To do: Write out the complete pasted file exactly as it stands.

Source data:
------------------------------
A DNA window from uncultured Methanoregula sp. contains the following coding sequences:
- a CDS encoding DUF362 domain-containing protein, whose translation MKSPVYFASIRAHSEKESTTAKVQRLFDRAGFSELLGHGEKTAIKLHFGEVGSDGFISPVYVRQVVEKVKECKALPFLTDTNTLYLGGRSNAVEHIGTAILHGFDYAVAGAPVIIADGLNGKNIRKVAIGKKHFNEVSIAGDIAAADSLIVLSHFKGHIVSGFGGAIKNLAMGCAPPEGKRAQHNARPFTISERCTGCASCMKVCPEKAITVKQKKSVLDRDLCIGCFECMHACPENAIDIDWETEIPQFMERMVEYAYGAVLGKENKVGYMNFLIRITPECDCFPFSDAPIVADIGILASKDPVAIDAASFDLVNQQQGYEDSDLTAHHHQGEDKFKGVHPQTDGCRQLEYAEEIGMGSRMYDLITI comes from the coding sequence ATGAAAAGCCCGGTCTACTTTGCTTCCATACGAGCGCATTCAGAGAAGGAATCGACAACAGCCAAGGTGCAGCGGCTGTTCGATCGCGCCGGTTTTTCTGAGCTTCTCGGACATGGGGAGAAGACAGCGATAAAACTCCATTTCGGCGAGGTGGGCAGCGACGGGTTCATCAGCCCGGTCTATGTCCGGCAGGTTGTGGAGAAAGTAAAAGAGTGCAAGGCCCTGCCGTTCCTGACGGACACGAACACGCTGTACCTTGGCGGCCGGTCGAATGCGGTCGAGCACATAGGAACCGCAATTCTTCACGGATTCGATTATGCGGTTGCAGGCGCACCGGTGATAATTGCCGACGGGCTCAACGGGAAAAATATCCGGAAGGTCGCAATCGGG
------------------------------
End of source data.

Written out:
A DNA window from uncultured Methanoregula sp. contains the following coding sequences:
- a CDS encoding DUF362 domain-containing protein, whose translation MKSPVYFASIRAHSEKESTTAKVQRLFDRAGFSELLGHGEKTAIKLHFGEVGSDGFISPVYVRQVVEKVKECKALPFLTDTNTLYLGGRSNAVEHIGTAILHGFDYAVAGAPVIIADGLNGKNIRKVAIGKKHFNEVSIAGDIAAADSLIVLSHFKGHIVSGFGGAIKNLAMGCAPPEGKRAQHNARPFTISERCTGCASCMKVCPEKAITVKQKKSVLDRDLCIGCFECMHACPENAIDIDWETEIPQFMERMVEYAYGAVLGKENKVGYMNFLIRITPECDCFPFSDAPIVADIGILASKDPVAIDAASFDLVNQQQGYEDSDLTAHHHQGEDKFKGVHPQTDGCRQLEYAEEIGMGSRMYDLITI comes from the coding sequence ATGAAAAGCCCGGTCTACTTTGCTTCCATACGAGCGCATTCAGAGAAGGAATCGACAACAGCCAAGGTGCAGCGGCTGTTCGATCGCGCCGGTTTTTCTGAGCTTCTCGGACATGGGGAGAAGACAGCGATAAAACTCCATTTCGGCGAGGTGGGCAGCGACGGGTTCATCAGCCCGGTCTATGTCCGGCAGGTTGTGGAGAAAGTAAAAGAGTGCAAGGCCCTGCCGTTCCTGACGGACACGAACACGCTGTACCTTGGCGGCCGGTCGAATGCGGTCGAGCACATAGGAACCGCAATTCTTCACGGATTCGATTATGCGGTTGCAGGCGCACCGGTGATAATTGCCGACGGGCTCAACGGGAAAAATATCCGGAAGGTCGCAATCGGG